Trujillo, who has said he’s up against the party establishment, referred to “special interests” trying to impact the election. And while audience members couldn’t ask about it, Romero made sure to remind the crowd gathered at a Pojoaque school building about recent allegations of sexual harassment against incumbent Trujillo.
“It is incredibly hard for women who have been sexually harassed or abused to come forward,” Romero said during her opening statement. “And there is no place for sexual harassment in government or anywhere.”
In early May, a lobbyist accused Trujillo of sexually harassing her during the 2013 and 2014 sessions and retaliating against her when she rejected his advances. An internal House panel is set to investigate the accusations. Trujillo has denied them, calling them “vicious and politically motivated lies.”
During his opening statement, Trujillo said his “people before politics” mission has caused him to accrue enemies, specifically citing his stances in favor of non-Indian residents who opposed a water rights settlement with area pueblos and pueblo claims to road rights-of-ways that provide access to non-Indian homes in northern Santa Fe County.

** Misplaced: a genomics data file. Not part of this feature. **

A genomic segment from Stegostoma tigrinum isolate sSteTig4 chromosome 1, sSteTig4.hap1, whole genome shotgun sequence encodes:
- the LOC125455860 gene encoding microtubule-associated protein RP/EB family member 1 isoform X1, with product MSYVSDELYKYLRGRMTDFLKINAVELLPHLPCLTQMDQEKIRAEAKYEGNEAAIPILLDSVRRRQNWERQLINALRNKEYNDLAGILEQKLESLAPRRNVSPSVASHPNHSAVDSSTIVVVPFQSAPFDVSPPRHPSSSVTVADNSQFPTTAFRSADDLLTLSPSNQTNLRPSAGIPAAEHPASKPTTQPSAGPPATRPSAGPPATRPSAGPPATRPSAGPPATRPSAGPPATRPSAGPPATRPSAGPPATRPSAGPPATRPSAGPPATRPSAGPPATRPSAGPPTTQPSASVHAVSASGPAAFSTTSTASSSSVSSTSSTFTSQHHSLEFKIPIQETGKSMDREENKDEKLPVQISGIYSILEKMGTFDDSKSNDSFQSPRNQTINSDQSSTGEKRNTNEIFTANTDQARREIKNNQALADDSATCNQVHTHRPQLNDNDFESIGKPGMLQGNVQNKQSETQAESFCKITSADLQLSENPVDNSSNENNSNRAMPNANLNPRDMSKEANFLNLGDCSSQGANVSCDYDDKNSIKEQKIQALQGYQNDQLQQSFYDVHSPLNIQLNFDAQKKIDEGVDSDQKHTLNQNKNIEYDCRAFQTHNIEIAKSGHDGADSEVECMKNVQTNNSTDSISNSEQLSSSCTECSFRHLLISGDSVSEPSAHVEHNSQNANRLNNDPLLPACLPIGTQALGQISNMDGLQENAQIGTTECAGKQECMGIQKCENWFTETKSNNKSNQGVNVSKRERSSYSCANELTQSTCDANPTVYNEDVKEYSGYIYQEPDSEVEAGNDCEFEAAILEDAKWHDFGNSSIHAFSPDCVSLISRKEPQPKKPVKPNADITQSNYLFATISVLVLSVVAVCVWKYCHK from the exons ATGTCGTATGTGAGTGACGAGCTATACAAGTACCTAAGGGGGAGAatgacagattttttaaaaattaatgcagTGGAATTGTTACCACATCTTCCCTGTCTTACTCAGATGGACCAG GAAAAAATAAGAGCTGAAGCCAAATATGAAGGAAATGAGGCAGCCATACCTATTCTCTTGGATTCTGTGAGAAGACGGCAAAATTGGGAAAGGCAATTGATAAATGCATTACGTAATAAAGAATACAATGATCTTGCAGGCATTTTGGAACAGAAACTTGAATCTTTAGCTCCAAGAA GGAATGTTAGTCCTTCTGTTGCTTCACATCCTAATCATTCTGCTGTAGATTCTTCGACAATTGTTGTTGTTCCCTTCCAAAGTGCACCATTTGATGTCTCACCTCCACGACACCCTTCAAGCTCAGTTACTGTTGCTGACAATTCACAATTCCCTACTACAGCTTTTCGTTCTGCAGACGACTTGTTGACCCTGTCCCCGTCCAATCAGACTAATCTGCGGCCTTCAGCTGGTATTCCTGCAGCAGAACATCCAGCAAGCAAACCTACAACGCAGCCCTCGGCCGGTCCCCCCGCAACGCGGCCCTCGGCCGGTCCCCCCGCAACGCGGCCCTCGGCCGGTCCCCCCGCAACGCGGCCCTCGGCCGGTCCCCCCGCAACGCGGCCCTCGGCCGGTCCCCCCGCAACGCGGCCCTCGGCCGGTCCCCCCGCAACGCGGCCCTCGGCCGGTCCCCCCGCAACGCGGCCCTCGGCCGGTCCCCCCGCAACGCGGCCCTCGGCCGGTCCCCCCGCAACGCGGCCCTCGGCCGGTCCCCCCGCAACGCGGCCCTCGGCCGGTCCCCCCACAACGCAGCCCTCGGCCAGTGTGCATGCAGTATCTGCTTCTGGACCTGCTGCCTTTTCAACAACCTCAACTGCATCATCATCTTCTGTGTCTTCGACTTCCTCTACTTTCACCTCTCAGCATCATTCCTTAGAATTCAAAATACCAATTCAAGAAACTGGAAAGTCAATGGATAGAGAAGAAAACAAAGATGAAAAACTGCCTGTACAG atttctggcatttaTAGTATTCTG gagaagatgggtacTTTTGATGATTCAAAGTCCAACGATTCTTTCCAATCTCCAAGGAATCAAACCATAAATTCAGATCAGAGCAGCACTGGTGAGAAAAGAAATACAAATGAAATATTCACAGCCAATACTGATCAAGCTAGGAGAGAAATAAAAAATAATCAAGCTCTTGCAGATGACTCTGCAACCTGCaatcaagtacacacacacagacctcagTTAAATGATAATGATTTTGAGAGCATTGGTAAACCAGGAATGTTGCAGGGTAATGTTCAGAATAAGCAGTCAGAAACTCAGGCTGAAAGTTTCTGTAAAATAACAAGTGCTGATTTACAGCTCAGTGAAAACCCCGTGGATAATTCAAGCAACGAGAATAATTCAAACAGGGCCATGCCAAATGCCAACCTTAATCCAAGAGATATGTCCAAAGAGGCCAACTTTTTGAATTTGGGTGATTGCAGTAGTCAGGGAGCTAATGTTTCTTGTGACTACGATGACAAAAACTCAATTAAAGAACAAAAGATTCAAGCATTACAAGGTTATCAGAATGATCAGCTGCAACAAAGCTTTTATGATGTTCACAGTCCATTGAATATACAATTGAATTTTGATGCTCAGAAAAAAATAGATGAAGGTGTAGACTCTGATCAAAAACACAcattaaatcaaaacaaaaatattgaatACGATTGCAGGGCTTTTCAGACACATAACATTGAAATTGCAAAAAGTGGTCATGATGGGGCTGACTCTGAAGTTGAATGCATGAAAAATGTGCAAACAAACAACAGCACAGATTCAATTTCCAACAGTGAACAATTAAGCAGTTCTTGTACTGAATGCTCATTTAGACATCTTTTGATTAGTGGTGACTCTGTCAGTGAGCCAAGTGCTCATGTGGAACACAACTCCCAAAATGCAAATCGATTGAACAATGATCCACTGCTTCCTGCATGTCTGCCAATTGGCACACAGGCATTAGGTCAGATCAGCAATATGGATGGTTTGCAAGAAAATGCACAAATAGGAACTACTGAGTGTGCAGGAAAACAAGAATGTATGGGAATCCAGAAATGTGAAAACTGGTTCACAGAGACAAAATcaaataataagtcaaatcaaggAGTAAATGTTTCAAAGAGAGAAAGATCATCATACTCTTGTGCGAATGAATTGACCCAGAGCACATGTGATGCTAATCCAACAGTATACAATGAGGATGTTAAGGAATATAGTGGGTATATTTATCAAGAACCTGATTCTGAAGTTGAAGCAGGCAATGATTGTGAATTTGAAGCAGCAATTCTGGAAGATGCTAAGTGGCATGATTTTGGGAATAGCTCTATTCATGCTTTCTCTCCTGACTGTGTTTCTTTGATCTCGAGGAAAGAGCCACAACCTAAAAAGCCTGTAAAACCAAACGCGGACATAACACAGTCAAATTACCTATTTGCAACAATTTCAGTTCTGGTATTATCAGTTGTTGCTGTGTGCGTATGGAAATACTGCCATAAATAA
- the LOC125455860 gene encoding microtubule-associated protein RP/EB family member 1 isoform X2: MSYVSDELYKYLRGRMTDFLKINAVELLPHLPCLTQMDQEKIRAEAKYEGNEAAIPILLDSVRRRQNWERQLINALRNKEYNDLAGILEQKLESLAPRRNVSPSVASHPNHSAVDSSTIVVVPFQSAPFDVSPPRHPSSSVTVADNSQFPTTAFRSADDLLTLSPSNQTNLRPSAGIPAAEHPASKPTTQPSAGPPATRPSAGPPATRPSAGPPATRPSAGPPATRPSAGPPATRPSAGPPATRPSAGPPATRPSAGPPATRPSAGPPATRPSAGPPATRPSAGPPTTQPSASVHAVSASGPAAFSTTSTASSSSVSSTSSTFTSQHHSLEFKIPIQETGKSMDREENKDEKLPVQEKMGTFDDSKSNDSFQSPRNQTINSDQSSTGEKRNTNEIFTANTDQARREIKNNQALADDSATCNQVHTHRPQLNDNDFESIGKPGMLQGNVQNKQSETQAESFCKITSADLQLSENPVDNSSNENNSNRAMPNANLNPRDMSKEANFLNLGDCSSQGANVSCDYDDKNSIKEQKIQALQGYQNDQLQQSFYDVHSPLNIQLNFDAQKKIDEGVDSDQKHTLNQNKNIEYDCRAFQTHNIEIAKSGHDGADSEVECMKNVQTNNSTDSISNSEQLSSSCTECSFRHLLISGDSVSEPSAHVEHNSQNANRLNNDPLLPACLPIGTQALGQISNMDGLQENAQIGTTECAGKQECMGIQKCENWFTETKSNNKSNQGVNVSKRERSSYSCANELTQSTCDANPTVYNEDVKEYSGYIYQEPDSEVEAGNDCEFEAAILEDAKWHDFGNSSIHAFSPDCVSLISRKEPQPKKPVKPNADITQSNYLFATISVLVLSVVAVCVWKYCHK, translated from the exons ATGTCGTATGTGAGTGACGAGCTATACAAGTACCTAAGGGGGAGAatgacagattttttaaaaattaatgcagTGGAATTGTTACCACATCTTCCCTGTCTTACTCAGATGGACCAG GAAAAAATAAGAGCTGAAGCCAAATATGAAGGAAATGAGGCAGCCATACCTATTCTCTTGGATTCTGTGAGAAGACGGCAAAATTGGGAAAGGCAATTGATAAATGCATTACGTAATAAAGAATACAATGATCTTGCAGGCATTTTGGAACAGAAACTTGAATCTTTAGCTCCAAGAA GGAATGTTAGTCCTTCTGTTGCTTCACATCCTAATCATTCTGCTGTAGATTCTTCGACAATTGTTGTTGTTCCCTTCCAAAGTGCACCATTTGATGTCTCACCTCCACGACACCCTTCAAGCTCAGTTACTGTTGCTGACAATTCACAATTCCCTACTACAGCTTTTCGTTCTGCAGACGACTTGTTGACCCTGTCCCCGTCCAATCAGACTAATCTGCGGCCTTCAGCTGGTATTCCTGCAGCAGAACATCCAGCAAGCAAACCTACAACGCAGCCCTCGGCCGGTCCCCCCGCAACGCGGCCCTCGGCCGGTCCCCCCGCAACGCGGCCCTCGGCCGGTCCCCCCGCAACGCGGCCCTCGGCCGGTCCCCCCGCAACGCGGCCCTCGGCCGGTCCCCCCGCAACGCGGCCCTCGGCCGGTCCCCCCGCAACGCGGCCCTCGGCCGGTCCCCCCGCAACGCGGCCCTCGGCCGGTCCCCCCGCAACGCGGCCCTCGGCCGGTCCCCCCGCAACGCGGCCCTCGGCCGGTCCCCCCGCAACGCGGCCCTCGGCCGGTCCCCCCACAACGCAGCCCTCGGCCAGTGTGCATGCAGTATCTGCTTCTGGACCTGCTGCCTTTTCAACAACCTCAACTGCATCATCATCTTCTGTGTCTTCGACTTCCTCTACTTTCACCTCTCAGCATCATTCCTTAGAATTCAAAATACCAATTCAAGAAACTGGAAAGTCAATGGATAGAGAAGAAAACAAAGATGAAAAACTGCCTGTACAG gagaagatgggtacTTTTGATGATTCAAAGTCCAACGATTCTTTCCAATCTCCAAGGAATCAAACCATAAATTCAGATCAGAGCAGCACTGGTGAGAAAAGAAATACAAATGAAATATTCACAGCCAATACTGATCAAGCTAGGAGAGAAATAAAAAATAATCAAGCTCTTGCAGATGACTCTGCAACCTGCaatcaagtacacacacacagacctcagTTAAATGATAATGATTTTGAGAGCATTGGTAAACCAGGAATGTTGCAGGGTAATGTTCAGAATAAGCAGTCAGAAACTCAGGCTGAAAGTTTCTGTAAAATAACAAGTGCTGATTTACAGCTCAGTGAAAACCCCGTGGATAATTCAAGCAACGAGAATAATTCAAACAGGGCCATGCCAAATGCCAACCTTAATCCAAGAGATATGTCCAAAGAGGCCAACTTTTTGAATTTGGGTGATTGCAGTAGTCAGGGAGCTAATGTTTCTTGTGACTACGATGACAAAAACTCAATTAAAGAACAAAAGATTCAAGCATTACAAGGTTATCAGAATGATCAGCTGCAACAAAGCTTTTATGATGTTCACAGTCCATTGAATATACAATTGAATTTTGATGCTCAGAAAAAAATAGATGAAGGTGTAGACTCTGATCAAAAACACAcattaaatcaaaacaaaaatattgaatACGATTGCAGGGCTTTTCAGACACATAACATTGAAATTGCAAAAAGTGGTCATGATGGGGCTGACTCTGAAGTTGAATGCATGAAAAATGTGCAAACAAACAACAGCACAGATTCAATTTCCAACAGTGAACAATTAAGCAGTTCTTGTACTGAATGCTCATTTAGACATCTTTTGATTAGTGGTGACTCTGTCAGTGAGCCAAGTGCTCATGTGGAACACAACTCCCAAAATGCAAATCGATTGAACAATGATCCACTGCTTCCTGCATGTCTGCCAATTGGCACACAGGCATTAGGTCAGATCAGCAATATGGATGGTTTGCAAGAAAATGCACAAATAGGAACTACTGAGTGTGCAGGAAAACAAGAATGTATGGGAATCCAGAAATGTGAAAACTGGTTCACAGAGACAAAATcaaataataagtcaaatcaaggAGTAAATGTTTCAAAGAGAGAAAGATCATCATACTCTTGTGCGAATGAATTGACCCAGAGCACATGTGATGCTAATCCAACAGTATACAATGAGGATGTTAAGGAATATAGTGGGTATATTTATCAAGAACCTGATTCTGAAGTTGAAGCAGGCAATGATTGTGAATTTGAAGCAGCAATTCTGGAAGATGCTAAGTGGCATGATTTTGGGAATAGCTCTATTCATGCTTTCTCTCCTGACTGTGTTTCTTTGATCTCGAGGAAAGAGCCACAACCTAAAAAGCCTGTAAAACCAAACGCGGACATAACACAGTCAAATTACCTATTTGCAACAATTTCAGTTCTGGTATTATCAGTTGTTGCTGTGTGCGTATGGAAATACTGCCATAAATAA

“You start to make adversaries when you do that,” he said.
He also said his enemies have promoted “outside groups” to try to influence the June 5 Democratic primary election.
“This all gets down to integrity,” he said. “Please don’t let the special interests tell us who to represent us.”
One of the audience questions asked the candidates to disclose how much money they had received in tribal contributions. According to the latest campaign finance reports, six pueblos – Ohkay Owingeh, Tesuque, Pojoaque, Nambe, Isleta and San Ildefonso – donated to Romero’s campaign. When Trujillo said he said received none, audience members broke out in applause.
However, Romero said the vast majority of her donations are from individual residents, saying following the forum that she wants “to represent all constituencies in the district.”
Romero did directly attack Trujillo on his voting record, including voting for bills supportive of the telecom industry. Trujillo responded that she was “skewing the facts” and that the telecom bills had broad support among Democratic legislators.
Several audience questions were directed to the issue of right-of-way easements across tribal land. Both candidates said they would fight for an agreement for the 10 percent of non-tribal homeowners who didn’t receive right-of-way and title insurance security through an agreement the pueblos and federal government made with county government earlier this year.